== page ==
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Kumbh Mela and election rallies: How two super spreader events have contributed to India’s massive second wave of COVID-19 cases

Hassan M Kamal
·5 min read

The second wave of COVID-19 in India has proven to be more challenging and aggressive than the first wave of the pandemic, which led to a nationwide lockdown in March last year.

Just over three-and-a-half months into 2021, the daily cases have not only surpassed the high reported in 2020 but more than tripled. The impact of the pandemic is clearly visible across the country with bodies piling up in crematoriums and long queues of ambulances outside hospitals.

The impact of the pandemic is being felt not just in the metro cities, but also in smaller towns €" with shortages being reported of beds and oxygen supplies.

As of 22 April, nearly 1.85 lakh people have lost their lives to the pandemic in India. The country also reported over 3.14 lakh new coronavirus cases in a day, the highest-ever single-day count recorded in any country, taking the total tally of COVID-19 cases in the country to 1,59,30,965.

However, despite the severity of the health crisis, election rallies and religious congregations like the Kumbh Mela in Haridwar have continued, raising questions over the seriousness to tackle the spread of the deadly virus.

It was only on 17 April that the organisers of the Kumbh Mela exhorted people not to congregate in large numbers in Haridwar, after an appeal from Prime Minister Narendra Modi.

These two events have also emerged as super spreaders with daily cases seeing a nearly 6,000 percent increase between 1 March to 22 April in poll-bound Bengal and by over 450 percent between 1 April when the Kumbh Mela started and 17 April when the religious congregation was called off.

COVID19_manjul_700
COVID19_manjul_700

Assembly elections

In West Bengal, where polling for the sixth phase ended on Thursday, the state registered its highest single-day spike of 11,948 COVID-19 cases and 56 fresh fatalities.

COVID-19 cases have seen a jump of 3,489 percent in just seven weeks in the state. The state had reported 198 cases on 1 February, but on 16 April, it touched 6,910. Seventeen people died from the virus on Friday. Elections in Bengal are being held in eight phases with voting for the remaining two phases are yet to take place.

Though no other state has seen as exponential a rise in cases as Bengal, the COVID-19 situation is equally worrying in Tamil Nadu, Kerala, Assam as well as the Union Territory of Puducherry €" all of which have seen a spike in cases following campaigning for the Assembly polls.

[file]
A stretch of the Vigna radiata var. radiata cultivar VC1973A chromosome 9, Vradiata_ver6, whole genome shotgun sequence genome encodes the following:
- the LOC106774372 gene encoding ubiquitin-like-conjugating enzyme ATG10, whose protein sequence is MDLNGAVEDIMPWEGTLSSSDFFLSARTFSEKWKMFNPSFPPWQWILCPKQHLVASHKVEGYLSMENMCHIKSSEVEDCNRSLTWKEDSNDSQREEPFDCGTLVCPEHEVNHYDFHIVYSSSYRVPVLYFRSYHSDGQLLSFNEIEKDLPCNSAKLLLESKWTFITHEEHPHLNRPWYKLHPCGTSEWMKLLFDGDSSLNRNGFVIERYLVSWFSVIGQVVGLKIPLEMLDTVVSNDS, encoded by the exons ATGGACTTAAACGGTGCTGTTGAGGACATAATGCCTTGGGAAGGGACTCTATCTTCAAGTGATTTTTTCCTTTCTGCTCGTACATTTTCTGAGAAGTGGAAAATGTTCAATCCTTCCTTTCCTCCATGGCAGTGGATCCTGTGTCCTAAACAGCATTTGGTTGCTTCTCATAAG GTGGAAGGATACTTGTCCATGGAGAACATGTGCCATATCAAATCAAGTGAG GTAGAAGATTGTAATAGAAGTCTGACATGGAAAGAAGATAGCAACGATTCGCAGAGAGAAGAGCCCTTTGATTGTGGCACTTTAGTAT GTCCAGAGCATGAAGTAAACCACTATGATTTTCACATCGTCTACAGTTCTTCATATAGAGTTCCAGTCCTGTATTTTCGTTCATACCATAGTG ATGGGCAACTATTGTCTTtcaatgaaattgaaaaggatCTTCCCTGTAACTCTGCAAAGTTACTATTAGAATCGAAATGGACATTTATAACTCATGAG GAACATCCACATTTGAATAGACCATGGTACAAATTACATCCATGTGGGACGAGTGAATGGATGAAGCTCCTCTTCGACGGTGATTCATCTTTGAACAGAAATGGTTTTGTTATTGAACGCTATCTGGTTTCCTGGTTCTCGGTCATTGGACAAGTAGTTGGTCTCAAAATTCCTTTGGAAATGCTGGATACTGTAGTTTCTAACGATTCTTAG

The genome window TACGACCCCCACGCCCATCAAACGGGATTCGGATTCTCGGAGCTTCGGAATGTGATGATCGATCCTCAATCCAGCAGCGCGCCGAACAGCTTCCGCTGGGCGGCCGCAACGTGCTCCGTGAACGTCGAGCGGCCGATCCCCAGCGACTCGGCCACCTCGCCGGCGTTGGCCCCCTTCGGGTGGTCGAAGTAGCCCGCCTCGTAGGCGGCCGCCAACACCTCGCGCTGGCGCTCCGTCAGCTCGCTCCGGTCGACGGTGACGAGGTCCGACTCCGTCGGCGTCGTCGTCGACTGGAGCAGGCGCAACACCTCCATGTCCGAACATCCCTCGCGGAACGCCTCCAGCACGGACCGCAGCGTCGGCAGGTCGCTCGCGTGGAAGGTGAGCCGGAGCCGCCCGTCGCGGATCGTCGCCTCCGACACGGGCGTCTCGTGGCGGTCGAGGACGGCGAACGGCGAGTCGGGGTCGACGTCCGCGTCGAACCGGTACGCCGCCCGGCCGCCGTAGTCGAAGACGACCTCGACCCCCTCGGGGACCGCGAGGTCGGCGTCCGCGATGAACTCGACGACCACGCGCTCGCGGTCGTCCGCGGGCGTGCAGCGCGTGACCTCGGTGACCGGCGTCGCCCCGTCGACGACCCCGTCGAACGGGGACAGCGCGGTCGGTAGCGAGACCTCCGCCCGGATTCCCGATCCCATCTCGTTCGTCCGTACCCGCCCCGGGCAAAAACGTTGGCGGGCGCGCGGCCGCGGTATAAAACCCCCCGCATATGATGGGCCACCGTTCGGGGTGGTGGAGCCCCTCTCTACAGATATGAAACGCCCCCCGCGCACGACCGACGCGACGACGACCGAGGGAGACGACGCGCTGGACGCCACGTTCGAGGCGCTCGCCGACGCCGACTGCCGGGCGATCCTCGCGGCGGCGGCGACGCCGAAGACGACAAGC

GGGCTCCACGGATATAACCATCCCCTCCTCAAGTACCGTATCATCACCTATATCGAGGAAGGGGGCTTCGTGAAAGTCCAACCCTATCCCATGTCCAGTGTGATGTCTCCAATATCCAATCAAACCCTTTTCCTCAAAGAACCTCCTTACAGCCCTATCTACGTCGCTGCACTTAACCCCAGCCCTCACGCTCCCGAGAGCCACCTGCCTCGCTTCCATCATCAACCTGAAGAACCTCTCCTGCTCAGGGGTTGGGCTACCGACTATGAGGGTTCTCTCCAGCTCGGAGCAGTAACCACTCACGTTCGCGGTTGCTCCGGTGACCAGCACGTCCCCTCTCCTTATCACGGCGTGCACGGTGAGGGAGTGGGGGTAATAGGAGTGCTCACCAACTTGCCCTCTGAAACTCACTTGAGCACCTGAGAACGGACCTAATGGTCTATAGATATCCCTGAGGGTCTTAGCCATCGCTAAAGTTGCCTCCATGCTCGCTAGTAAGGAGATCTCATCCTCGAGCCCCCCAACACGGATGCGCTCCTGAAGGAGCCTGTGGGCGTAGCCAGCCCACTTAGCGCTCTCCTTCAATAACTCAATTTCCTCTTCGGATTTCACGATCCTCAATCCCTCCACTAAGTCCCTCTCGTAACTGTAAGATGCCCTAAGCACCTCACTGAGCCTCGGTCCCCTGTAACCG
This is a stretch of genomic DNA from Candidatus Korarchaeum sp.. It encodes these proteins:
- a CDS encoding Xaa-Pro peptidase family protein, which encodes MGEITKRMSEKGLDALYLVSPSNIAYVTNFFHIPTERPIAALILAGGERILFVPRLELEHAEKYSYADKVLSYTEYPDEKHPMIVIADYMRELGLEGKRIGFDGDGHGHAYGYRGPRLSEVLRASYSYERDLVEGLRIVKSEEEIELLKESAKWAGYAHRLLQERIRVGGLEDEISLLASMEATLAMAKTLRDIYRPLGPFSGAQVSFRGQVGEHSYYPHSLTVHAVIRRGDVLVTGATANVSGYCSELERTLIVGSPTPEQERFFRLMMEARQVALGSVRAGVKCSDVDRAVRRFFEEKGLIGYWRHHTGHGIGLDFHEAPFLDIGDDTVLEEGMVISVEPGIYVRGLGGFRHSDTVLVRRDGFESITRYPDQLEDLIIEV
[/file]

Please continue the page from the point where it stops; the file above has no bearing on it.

In Tamil Nadu, the daily cases have jumped from 502 on 1 March to 8,449 on 16 April, a jump of 1,683 percent, whereas in Kerala, daily cases have almost tripled from 3,459 on 1 February to 10,031 on 16 April.

Assam where elections were held in three phases with the first phase on 27 March, second phase on 1 April and third phase on 6 April, the daily cases jumped from 13 on 1 February 2021 to 573 on 16 April. This is a 4,407 percent increase in daily cases in just over two and half months.

Kumbh Mela

Over 48.51 lakh people have thronged Haridwar, an important pilgrimage place for the Hindus, for Kumbh Snan, which occurs once in 12 years, following planet Jupiter's transit in Aquarius (Kumbh) sign.

Despite their best efforts, the police could not impose the standard operating procedures (SOPs) on the seers of akharas and the ash-smeared ascetics thronging Har Ki Pairi ghat on the two major bathing days due to severe time constraints.

Nearly 2,000 people have tested positive for COVID-19 in the Kumbh Mela area in Uttarakhand's Haridwar, confirming fears that one of the world's largest religious gatherings may contribute further to the rapid rise in coronavirus cases. In Uttarakhand, the daily cases were at 500 when the Kumbh Mela started. By 17 April, when it was finally called off, the daily cases had grown to 2,757. >Steps announced Several steps have also been announced to curb the spread of the virus in the Kumbh Mela as well in election rallies. Prime Minister Narendra Modi said that the religious congregation should only see symbolic participation due to the COVID-19 crisis.

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Modi tweeted that he spoke to Swami Avdheshanand Giri of Juna Akhara over the telephone and inquired about the health of saints, many of whom have contracted the infection, and also conveyed his appreciation for their cooperation with the local administration.

Several seers too have come out in support of the prime minister's appeal.

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Some states like Karnataka have already announced guidelines for districts and municipal corporations when it comes to Kumbh Mela returnees.

After being censured by the Calcutta High Court over the handling of the election amid the second wave of the rise in COVID-19 cases, the Election Commission on 22 April banned roadshows, padayatras and rallies, and restricted the maximum attendees at campaign meetings to 500.

The order was issued on Thursday when polling for 43 seats in the sixth phase of the Assembly Election in West Bengal was held and campaigning for the remaining seventh and eighth phases continued without COVID-19 precautions.

However, seeing the rise in cases, one can only hope that it's not already too late for damage control.

Also See: Record spike in COVID cases, deaths in several states; Opposition corners BJP over 'mishandling' of pandemic

Crematoriums in Bhopal struggle as COVID-19 deaths mount; questions raised on offical figures

Bombay HC directs Maharashtra to control Remdesivir supply, tells Centre to reconsider door-to-door vaccination

Read more on India by Firstpost.